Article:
Allard, F.Z.

  • Person
  • [18--]

F.Z. Allard, Catholic priest, was assistant to Monsignor Sears, Prefect Apostolic of the Prefecture Apostolic of St. George's, Newfoundland, from 1878 to 1879.

Alvin Blake

  • Person

Alvin Blake (1909-1998) was born to Ellen ( Michelin) and Mark Blake. He married Marjorie Michelin.

Anderson, Hugh Abercrombie

  • Person
  • 1890-1965

Hugh Abercrombie Anderson (1890-1965), playwright and theatre manager, was born in St. John's, Newfoundland on 10 February 1890, the son of Amelia (Murray) and John Anderson, a prominent local businessman and politician. He died at his home at Forest Hills Inn, Queens, New York on 9 November 1965.

Anderson attended Bishop Feild College, St. John's, followed by additional education at the Edinburgh Academy (Scotland). He also spent time in Switzerland and France. After completing his tour of Europe he returned to St. John's and joined his father's business.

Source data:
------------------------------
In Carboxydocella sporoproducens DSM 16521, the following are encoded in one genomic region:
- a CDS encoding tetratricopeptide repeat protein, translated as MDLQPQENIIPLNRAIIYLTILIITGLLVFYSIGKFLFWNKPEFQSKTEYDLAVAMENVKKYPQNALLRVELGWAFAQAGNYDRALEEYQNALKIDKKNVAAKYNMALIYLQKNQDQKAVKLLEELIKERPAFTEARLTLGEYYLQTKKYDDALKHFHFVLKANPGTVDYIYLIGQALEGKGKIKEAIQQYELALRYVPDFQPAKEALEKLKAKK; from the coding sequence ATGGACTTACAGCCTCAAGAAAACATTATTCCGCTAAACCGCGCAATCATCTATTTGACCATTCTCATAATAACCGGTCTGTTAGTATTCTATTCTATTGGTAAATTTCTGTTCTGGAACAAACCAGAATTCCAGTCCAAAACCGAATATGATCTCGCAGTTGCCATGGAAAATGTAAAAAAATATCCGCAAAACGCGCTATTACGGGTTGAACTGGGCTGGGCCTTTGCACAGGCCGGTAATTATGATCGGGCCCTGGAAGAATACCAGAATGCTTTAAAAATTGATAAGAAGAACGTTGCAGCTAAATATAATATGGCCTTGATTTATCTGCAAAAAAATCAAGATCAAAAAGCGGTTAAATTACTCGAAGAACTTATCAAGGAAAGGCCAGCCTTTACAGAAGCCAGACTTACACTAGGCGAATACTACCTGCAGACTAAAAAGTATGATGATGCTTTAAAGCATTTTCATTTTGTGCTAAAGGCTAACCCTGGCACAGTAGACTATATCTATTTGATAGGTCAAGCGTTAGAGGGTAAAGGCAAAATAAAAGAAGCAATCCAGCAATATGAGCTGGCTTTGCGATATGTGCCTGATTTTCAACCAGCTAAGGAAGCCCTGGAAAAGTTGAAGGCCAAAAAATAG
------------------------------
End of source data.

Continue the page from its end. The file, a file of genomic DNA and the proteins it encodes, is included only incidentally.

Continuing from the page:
Anderson joined the First Newfoundland Regiment (later the Royal Newfoundland Regiment) in 1915. A medical problem, however, prevented him from seeing service at the front so he worked in the Pay and Records Office in London. In 1917 he was promoted to Lieutenant and in 1918 to Captain. In 1919 he was awarded a certificate as a Member of the British Empire for his war service. Anderson was one of only nine members of the Regiments to be so honoured.

Anderson returned to St. John's and his father's business in 1919 but quickly became restless. In 1921 he decided to join his older brother John who was involved in the New York theatre scene and with motion pictures. In time, Hugh became John's business manager and associate producer. Together, they collaborated on twenty-nine major Broadway musicals.